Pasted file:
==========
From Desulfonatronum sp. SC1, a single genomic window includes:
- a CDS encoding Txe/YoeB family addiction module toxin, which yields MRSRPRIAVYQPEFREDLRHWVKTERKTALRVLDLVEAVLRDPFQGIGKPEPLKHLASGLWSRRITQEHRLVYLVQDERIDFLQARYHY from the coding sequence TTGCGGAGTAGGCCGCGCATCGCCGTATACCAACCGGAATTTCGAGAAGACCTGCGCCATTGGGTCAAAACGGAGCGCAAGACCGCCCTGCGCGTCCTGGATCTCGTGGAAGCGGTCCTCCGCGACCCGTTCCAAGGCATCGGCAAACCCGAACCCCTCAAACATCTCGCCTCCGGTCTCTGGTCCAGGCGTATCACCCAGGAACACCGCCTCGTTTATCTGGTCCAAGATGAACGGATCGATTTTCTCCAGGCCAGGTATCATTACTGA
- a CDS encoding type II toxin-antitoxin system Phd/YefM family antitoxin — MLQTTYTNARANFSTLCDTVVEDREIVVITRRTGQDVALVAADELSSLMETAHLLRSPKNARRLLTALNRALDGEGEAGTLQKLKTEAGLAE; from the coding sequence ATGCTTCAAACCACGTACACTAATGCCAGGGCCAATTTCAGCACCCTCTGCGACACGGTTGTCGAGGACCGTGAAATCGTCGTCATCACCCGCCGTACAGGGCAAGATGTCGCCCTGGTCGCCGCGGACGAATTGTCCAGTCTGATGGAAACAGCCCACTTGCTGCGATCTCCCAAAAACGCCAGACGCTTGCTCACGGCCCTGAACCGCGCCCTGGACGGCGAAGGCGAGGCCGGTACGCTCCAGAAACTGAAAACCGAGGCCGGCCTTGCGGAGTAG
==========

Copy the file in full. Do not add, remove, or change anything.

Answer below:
From Desulfonatronum sp. SC1, a single genomic window includes:
- a CDS encoding Txe/YoeB family addiction module toxin, which yields MRSRPRIAVYQPEFREDLRHWVKTERKTALRVLDLVEAVLRDPFQGIGKPEPLKHLASGLWSRRITQEHRLVYLVQDERIDFLQARYHY from the coding sequence TTGCGGAGTAGGCCGCGCATCGCCGTATACCAACCGGAATTTCGAGAAGACCTGCGCCATTGGGTCAAAACGGAGCGCAAGACCGCCCTGCGCGTCCTGGATCTCGTGGAAGCGGTCCTCCGCGACCCGTTCCAAGGCATCGGCAAACCCGAACCCCTCAAACATCTCGCCTCCGGTCTCTGGTCCAGGCGTATCACCCAGGAACACCGCCTCGTTTATCTGGTCCAAGATGAACGGATCGATTTTCTCCAGGCCAGGTATCATTACTGA
- a CDS encoding type II toxin-antitoxin system Phd/YefM family antitoxin — MLQTTYTNARANFSTLCDTVVEDREIVVITRRTGQDVALVAADELSSLMETAHLLRSPKNARRLLTALNRALDGEGEAGTLQKLKTEAGLAE; from the coding sequence ATGCTTCAAACCACGTACACTAATGCCAGGGCCAATTTCAGCACCCTCTGCGACACGGTTGTCGAGGACCGTGAAATCGTCGTCATCACCCGCCGTACAGGGCAAGATGTCGCCCTGGTCGCCGCGGACGAATTGTCCAGTCTGATGGAAACAGCCCACTTGCTGCGATCTCCCAAAAACGCCAGACGCTTGCTCACGGCCCTGAACCGCGCCCTGGACGGCGAAGGCGAGGCCGGTACGCTCCAGAAACTGAAAACCGAGGCCGGCCTTGCGGAGTAG